6 Discount dinners! It's time for the annual COOLinary New Orleans celebration, which offers diners a chance to get up close and personal with some of the city's most storied culinary addresses, from Arnaud's to Galatoire's. Order from special, prix-fixe menus that will run you just $20 at lunch, $34 at dinner. The program runs from August 1-September 30.
7 Because po' boys love they po' boys. One of the best cheap meals ever invented takes on a whole new appeal in times like these -- what's more awesome than a mound of fried shrimp (or, if you're like us, piles of roast beef in gravy) on top of chewy, crispy french bread, all for a few bucks? We'll tell you what's more awesome: Having them drown your sandwich in mayonnaise and the like, without making you feel embarrassed for having no sense at all. (If that sounds good to you, ask for your sandwich "dressed." If not, don't.) Two essential stops: Skankalicious Parasol's in the Irish Channel for the roast beef (2533 Constance St.) and the more respectable Parkway Bakery on Bayou St. John for anything fried seafood-related (538 Hagan St.).
8 The streetcars are back. After what seemed like forever, you can now ride the streetcar everywhere you could ride it before Katrina. That includes the run up tree-lined St. Charles Avenue, past some of the city's most beautiful homes, not to mention the handsome Tulane University campus and gorgeous Audubon Park. The return of the 1920s-era cars has been a major boost to local spirits; at this point, it's strange to think that not long ago, folks were wondering if this new Orleans icon would ever come back.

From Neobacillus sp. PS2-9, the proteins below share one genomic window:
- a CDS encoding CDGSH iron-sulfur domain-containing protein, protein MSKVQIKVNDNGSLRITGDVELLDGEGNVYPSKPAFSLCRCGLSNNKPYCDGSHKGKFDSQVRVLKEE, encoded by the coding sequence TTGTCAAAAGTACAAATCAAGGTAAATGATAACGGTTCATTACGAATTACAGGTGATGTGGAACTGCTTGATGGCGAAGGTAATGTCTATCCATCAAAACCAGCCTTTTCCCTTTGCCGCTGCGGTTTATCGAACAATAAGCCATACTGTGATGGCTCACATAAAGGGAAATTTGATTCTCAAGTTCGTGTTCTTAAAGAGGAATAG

9 Because they they have Cream of Nectar snowballs. We can explain. First, you have the locally-revered, vanilla/almond-flavored pink soda known as Nectar; it's made by the Nectar Soda Co. (but of course!) in suburban Mandeville. Next, you have shaved ice, or snow cones, or, as they're known here, snowballs. Then you have Hansen's Sno-Bliz, a Tchopitoulas Avenue mom-and-pop dating back to the '30s, where the lines get longer as temperatures rise. At Hansen's, they take homemade, Nectar-flavored syrup, layer it with the finely-crushed ice and serve it up, snow cone-style. Two great local traditions, one perfect way to beat the heat (4801 Tchopitoulas St.).
10 Sunset drinks on the Gulf of Mexico. Just one hour's drive from the French Quarter, you can be dipping your toes into the white sands of Mississippi's windswept shoreline, basking in the gentle summer breezes that can be so elusive down in New Orleans. The region is going to be recovering from Katrina as long as many of us will be alive, but just because it isn't perfect doesn't mean it isn't excellent. Best bet: Watch the sun go down at the up-on-stilts Shaggy's in Pass Christian's pretty harbor. What to drink: Something from Mississippi's only microbrewery, the commendable Lazy Magnolia Brewing Company (120 S Hiern Ave.).